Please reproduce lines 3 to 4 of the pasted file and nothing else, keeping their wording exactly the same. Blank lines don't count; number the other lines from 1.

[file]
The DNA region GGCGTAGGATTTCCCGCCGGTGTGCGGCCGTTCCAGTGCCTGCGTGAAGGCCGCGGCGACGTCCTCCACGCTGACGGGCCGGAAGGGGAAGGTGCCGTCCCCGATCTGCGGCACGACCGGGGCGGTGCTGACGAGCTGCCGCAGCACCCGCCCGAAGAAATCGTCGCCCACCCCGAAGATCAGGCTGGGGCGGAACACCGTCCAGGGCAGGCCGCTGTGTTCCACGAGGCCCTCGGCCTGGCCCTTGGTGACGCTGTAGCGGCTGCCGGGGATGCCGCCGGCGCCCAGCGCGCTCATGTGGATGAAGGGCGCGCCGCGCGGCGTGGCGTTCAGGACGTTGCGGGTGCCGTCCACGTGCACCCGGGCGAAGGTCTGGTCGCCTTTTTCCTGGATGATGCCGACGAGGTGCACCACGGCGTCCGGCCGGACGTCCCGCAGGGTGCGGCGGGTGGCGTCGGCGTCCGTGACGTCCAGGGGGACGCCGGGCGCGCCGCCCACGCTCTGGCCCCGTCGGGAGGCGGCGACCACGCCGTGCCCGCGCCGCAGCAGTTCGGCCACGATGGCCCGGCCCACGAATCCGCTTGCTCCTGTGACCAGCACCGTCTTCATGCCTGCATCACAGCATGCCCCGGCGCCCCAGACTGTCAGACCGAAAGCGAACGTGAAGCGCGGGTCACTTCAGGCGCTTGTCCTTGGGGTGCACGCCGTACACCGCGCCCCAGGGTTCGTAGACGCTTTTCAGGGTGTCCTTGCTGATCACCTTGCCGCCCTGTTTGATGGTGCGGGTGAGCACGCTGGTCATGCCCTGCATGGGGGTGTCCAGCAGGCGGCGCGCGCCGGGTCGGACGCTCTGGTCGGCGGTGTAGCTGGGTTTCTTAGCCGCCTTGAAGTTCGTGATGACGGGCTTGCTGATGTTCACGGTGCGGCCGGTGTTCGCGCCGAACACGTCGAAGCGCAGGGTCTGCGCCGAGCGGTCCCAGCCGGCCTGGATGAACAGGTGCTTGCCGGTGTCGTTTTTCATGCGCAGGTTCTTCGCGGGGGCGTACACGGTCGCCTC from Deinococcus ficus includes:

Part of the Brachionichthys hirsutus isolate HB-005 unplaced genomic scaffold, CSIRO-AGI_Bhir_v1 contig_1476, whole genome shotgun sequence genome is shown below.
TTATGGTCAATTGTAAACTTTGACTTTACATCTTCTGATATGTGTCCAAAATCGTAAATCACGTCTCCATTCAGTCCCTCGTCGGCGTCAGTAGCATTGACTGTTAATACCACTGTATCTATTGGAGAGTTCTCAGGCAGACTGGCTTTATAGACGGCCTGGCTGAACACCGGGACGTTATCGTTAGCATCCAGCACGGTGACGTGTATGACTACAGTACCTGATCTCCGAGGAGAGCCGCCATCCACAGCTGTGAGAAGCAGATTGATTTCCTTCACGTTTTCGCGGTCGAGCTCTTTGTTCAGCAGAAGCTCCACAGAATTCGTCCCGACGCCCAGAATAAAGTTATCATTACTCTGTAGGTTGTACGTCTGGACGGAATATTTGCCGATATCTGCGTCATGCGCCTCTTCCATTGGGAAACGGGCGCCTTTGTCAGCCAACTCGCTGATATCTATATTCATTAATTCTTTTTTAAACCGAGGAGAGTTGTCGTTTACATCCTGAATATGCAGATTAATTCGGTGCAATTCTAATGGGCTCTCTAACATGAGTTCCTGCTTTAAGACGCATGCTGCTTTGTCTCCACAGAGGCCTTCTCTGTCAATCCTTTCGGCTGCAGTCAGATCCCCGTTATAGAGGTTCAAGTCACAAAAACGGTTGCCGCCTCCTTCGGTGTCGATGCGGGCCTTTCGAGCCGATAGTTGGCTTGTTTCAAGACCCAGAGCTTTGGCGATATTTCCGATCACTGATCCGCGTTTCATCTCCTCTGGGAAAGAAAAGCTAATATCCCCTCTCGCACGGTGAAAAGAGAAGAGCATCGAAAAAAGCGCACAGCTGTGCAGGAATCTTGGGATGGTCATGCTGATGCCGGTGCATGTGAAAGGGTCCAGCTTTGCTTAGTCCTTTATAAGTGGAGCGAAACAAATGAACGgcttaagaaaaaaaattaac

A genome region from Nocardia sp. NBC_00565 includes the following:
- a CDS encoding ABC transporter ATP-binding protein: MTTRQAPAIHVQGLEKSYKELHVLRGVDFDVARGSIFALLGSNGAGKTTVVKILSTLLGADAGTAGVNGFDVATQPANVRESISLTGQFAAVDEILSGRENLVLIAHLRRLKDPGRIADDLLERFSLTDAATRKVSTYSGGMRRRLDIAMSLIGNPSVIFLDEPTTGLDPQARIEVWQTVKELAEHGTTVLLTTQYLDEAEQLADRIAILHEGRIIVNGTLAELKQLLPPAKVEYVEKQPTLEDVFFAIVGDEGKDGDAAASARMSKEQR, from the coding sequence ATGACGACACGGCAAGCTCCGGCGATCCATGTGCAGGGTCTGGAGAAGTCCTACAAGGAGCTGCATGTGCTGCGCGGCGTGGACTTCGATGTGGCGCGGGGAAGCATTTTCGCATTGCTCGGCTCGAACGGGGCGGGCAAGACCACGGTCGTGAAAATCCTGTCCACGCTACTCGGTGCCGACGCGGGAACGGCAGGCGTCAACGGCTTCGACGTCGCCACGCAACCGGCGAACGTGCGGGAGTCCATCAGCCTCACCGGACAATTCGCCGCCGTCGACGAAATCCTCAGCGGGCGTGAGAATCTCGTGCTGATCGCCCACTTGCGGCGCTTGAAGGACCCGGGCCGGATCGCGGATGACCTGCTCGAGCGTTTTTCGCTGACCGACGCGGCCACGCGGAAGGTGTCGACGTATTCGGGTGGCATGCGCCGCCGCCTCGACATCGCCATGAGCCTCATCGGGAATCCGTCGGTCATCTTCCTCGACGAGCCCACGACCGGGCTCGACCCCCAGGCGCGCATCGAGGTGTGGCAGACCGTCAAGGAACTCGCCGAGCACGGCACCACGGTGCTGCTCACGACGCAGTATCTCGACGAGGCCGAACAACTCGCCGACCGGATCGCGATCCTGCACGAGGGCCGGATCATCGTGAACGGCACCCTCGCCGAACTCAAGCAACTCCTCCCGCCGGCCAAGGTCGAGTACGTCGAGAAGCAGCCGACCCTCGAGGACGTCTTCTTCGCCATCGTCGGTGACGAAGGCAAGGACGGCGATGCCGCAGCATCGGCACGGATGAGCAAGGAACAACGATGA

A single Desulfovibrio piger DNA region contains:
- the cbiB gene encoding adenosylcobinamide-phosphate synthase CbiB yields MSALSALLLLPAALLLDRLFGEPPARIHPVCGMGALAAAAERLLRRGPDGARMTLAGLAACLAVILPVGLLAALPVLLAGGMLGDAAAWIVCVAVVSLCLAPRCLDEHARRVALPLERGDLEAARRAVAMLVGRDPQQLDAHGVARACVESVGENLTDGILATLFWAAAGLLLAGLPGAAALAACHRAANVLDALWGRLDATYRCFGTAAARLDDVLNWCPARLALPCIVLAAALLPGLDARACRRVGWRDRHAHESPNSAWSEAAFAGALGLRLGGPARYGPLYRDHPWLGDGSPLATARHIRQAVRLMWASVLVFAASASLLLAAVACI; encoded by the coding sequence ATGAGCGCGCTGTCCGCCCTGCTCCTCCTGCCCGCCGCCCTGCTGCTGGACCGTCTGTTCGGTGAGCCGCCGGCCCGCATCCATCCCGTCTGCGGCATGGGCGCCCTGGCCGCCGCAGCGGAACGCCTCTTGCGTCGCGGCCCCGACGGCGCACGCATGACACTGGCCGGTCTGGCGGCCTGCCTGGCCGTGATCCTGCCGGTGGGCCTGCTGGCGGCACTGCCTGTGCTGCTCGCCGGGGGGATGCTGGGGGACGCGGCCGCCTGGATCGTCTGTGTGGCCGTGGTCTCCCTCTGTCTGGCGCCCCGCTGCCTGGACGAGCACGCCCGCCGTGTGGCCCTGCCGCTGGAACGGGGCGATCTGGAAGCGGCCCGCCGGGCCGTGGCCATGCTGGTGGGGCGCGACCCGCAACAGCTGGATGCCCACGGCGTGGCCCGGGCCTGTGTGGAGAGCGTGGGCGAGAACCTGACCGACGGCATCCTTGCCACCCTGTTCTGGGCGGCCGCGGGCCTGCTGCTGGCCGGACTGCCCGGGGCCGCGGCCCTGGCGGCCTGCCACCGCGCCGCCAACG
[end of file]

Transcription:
TTATGGTCAATTGTAAACTTTGACTTTACATCTTCTGATATGTGTCCAAAATCGTAAATCACGTCTCCATTCAGTCCCTCGTCGGCGTCAGTAGCATTGACTGTTAATACCACTGTATCTATTGGAGAGTTCTCAGGCAGACTGGCTTTATAGACGGCCTGGCTGAACACCGGGACGTTATCGTTAGCATCCAGCACGGTGACGTGTATGACTACAGTACCTGATCTCCGAGGAGAGCCGCCATCCACAGCTGTGAGAAGCAGATTGATTTCCTTCACGTTTTCGCGGTCGAGCTCTTTGTTCAGCAGAAGCTCCACAGAATTCGTCCCGACGCCCAGAATAAAGTTATCATTACTCTGTAGGTTGTACGTCTGGACGGAATATTTGCCGATATCTGCGTCATGCGCCTCTTCCATTGGGAAACGGGCGCCTTTGTCAGCCAACTCGCTGATATCTATATTCATTAATTCTTTTTTAAACCGAGGAGAGTTGTCGTTTACATCCTGAATATGCAGATTAATTCGGTGCAATTCTAATGGGCTCTCTAACATGAGTTCCTGCTTTAAGACGCATGCTGCTTTGTCTCCACAGAGGCCTTCTCTGTCAATCCTTTCGGCTGCAGTCAGATCCCCGTTATAGAGGTTCAAGTCACAAAAACGGTTGCCGCCTCCTTCGGTGTCGATGCGGGCCTTTCGAGCCGATAGTTGGCTTGTTTCAAGACCCAGAGCTTTGGCGATATTTCCGATCACTGATCCGCGTTTCATCTCCTCTGGGAAAGAAAAGCTAATATCCCCTCTCGCACGGTGAAAAGAGAAGAGCATCGAAAAAAGCGCACAGCTGTGCAGGAATCTTGGGATGGTCATGCTGATGCCGGTGCATGTGAAAGGGTCCAGCTTTGCTTAGTCCTTTATAAGTGGAGCGAAACAAATGAACGgcttaagaaaaaaaattaac

A genome region from Nocardia sp. NBC_00565 includes the following: